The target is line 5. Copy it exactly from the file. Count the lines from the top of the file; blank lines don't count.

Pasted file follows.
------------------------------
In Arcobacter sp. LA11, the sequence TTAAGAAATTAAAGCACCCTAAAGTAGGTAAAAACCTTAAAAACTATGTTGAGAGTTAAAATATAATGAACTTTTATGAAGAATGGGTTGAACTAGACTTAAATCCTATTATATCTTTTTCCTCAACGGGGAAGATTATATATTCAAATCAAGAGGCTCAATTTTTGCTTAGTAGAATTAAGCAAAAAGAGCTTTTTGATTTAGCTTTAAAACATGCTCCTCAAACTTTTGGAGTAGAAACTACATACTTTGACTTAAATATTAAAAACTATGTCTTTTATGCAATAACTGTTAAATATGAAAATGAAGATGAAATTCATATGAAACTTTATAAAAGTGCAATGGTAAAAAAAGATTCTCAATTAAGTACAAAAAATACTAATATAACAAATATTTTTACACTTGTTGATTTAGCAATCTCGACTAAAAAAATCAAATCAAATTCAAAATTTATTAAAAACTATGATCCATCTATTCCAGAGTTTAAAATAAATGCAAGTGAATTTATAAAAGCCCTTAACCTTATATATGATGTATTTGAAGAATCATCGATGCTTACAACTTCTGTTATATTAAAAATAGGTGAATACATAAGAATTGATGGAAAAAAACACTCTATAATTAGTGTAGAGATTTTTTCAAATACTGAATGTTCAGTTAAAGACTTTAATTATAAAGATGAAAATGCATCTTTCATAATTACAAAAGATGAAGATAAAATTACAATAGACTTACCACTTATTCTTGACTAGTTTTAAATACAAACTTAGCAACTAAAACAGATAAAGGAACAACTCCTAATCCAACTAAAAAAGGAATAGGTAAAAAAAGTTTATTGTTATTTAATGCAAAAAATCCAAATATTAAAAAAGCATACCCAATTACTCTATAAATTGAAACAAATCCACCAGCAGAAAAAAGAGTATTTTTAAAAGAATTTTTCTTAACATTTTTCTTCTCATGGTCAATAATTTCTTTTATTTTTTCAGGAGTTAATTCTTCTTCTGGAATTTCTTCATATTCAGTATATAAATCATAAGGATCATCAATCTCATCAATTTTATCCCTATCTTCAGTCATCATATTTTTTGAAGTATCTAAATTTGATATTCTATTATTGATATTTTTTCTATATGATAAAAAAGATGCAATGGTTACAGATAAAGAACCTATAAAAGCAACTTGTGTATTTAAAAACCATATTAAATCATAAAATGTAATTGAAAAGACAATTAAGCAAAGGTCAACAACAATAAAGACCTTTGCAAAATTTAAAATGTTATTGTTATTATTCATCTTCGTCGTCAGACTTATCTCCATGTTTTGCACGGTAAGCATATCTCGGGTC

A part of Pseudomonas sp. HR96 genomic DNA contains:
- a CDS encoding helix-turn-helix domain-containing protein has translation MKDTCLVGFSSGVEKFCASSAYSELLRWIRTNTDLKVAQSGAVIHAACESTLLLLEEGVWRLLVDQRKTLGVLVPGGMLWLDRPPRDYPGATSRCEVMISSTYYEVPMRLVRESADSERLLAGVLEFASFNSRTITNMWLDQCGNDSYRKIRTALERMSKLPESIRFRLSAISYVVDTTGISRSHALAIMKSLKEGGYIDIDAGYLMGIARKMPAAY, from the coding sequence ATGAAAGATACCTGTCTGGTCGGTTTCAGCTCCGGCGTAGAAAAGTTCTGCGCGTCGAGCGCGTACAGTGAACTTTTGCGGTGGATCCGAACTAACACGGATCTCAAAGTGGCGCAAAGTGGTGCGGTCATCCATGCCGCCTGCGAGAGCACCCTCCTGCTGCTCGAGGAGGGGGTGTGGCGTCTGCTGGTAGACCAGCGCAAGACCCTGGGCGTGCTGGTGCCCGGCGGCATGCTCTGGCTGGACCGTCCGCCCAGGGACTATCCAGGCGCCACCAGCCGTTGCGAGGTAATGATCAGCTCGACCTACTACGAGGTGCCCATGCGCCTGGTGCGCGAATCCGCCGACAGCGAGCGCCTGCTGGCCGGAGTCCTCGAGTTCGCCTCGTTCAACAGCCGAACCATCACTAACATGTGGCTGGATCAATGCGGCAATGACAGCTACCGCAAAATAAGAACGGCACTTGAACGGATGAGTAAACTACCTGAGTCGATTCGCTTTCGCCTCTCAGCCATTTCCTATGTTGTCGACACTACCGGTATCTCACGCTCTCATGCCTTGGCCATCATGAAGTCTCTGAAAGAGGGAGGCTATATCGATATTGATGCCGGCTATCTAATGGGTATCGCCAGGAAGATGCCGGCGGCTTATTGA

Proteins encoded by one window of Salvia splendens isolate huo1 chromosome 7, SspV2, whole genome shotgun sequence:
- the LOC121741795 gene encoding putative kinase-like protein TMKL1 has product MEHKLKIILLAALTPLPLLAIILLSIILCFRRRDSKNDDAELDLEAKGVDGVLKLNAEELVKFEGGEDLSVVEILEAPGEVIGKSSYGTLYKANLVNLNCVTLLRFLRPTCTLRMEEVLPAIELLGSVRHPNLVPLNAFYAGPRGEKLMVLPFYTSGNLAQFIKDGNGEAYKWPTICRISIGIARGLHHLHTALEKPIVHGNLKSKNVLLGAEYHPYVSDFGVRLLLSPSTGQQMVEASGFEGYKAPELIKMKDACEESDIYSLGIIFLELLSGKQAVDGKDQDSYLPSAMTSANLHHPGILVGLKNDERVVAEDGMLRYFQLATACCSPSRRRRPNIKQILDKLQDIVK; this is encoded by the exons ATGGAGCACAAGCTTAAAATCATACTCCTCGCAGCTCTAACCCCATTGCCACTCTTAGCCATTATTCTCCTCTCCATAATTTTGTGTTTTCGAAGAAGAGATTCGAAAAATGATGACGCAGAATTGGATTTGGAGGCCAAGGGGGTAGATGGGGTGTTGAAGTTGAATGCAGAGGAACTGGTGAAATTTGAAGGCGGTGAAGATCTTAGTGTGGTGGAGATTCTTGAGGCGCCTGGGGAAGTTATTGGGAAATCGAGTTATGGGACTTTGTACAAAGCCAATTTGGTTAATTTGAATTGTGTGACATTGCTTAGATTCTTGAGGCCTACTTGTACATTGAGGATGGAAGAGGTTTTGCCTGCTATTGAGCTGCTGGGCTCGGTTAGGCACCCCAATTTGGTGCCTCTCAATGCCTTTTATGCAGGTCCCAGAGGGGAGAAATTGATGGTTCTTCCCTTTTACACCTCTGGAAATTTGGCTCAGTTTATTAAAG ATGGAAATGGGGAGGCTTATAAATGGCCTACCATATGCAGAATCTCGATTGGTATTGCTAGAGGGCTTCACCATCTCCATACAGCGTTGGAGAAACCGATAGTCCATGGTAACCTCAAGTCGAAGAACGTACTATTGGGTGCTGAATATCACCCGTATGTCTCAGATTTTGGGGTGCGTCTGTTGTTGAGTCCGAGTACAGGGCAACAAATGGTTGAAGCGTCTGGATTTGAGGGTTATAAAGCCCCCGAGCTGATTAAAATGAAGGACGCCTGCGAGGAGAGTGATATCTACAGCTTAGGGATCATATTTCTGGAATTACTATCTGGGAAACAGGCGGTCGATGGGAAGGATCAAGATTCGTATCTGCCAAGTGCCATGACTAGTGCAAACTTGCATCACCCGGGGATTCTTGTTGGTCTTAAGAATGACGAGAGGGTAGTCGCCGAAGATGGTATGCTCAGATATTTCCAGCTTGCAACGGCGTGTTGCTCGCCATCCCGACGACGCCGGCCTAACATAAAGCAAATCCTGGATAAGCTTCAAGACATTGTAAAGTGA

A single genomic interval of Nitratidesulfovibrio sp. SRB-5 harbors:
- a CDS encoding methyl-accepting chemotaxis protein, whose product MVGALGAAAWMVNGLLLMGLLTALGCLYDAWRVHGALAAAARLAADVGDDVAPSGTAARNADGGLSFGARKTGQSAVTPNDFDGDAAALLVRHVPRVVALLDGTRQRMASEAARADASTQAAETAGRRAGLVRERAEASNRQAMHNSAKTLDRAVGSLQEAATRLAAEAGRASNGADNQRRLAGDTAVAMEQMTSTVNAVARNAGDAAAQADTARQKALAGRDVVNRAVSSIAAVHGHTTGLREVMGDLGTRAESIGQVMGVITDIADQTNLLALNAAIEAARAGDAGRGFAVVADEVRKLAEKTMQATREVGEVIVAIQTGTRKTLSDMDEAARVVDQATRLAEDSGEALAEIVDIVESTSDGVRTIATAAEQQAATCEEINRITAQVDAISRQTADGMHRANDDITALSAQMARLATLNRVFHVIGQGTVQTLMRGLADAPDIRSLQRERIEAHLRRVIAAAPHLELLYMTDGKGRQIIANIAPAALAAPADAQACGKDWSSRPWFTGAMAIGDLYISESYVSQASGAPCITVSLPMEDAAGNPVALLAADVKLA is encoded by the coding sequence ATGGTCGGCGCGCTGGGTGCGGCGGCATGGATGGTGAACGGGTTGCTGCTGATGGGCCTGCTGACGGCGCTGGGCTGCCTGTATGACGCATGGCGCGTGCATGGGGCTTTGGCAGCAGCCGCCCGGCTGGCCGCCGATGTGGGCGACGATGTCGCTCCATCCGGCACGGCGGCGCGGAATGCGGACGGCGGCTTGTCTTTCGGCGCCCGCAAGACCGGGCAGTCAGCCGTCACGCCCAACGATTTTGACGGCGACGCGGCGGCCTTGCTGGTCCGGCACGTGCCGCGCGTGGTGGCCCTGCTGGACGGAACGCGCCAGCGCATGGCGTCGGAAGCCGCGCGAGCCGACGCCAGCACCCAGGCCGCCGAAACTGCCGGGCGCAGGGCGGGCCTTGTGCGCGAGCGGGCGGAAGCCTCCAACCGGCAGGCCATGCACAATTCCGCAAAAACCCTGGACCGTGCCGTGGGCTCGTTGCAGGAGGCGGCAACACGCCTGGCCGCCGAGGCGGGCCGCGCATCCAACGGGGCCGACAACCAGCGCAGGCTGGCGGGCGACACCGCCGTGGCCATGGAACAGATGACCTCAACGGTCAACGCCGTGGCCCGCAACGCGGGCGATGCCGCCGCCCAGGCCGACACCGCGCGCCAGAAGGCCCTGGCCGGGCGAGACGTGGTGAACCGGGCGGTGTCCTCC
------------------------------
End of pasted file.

- the LOC121741795 gene encoding putative kinase-like protein TMKL1 has product MEHKLKIILLAALTPLPLLAIILLSIILCFRRRDSKNDDAELDLEAKGVDGVLKLNAEELVKFEGGEDLSVVEILEAPGEVIGKSSYGTLYKANLVNLNCVTLLRFLRPTCTLRMEEVLPAIELLGSVRHPNLVPLNAFYAGPRGEKLMVLPFYTSGNLAQFIKDGNGEAYKWPTICRISIGIARGLHHLHTALEKPIVHGNLKSKNVLLGAEYHPYVSDFGVRLLLSPSTGQQMVEASGFEGYKAPELIKMKDACEESDIYSLGIIFLELLSGKQAVDGKDQDSYLPSAMTSANLHHPGILVGLKNDERVVAEDGMLRYFQLATACCSPSRRRRPNIKQILDKLQDIVK; this is encoded by the exons ATGGAGCACAAGCTTAAAATCATACTCCTCGCAGCTCTAACCCCATTGCCACTCTTAGCCATTATTCTCCTCTCCATAATTTTGTGTTTTCGAAGAAGAGATTCGAAAAATGATGACGCAGAATTGGATTTGGAGGCCAAGGGGGTAGATGGGGTGTTGAAGTTGAATGCAGAGGAACTGGTGAAATTTGAAGGCGGTGAAGATCTTAGTGTGGTGGAGATTCTTGAGGCGCCTGGGGAAGTTATTGGGAAATCGAGTTATGGGACTTTGTACAAAGCCAATTTGGTTAATTTGAATTGTGTGACATTGCTTAGATTCTTGAGGCCTACTTGTACATTGAGGATGGAAGAGGTTTTGCCTGCTATTGAGCTGCTGGGCTCGGTTAGGCACCCCAATTTGGTGCCTCTCAATGCCTTTTATGCAGGTCCCAGAGGGGAGAAATTGATGGTTCTTCCCTTTTACACCTCTGGAAATTTGGCTCAGTTTATTAAAG ATGGAAATGGGGAGGCTTATAAATGGCCTACCATATGCAGAATCTCGATTGGTATTGCTAGAGGGCTTCACCATCTCCATACAGCGTTGGAGAAACCGATAGTCCATGGTAACCTCAAGTCGAAGAACGTACTATTGGGTGCTGAATATCACCCGTATGTCTCAGATTTTGGGGTGCGTCTGTTGTTGAGTCCGAGTACAGGGCAACAAATGGTTGAAGCGTCTGGATTTGAGGGTTATAAAGCCCCCGAGCTGATTAAAATGAAGGACGCCTGCGAGGAGAGTGATATCTACAGCTTAGGGATCATATTTCTGGAATTACTATCTGGGAAACAGGCGGTCGATGGGAAGGATCAAGATTCGTATCTGCCAAGTGCCATGACTAGTGCAAACTTGCATCACCCGGGGATTCTTGTTGGTCTTAAGAATGACGAGAGGGTAGTCGCCGAAGATGGTATGCTCAGATATTTCCAGCTTGCAACGGCGTGTTGCTCGCCATCCCGACGACGCCGGCCTAACATAAAGCAAATCCTGGATAAGCTTCAAGACATTGTAAAGTGA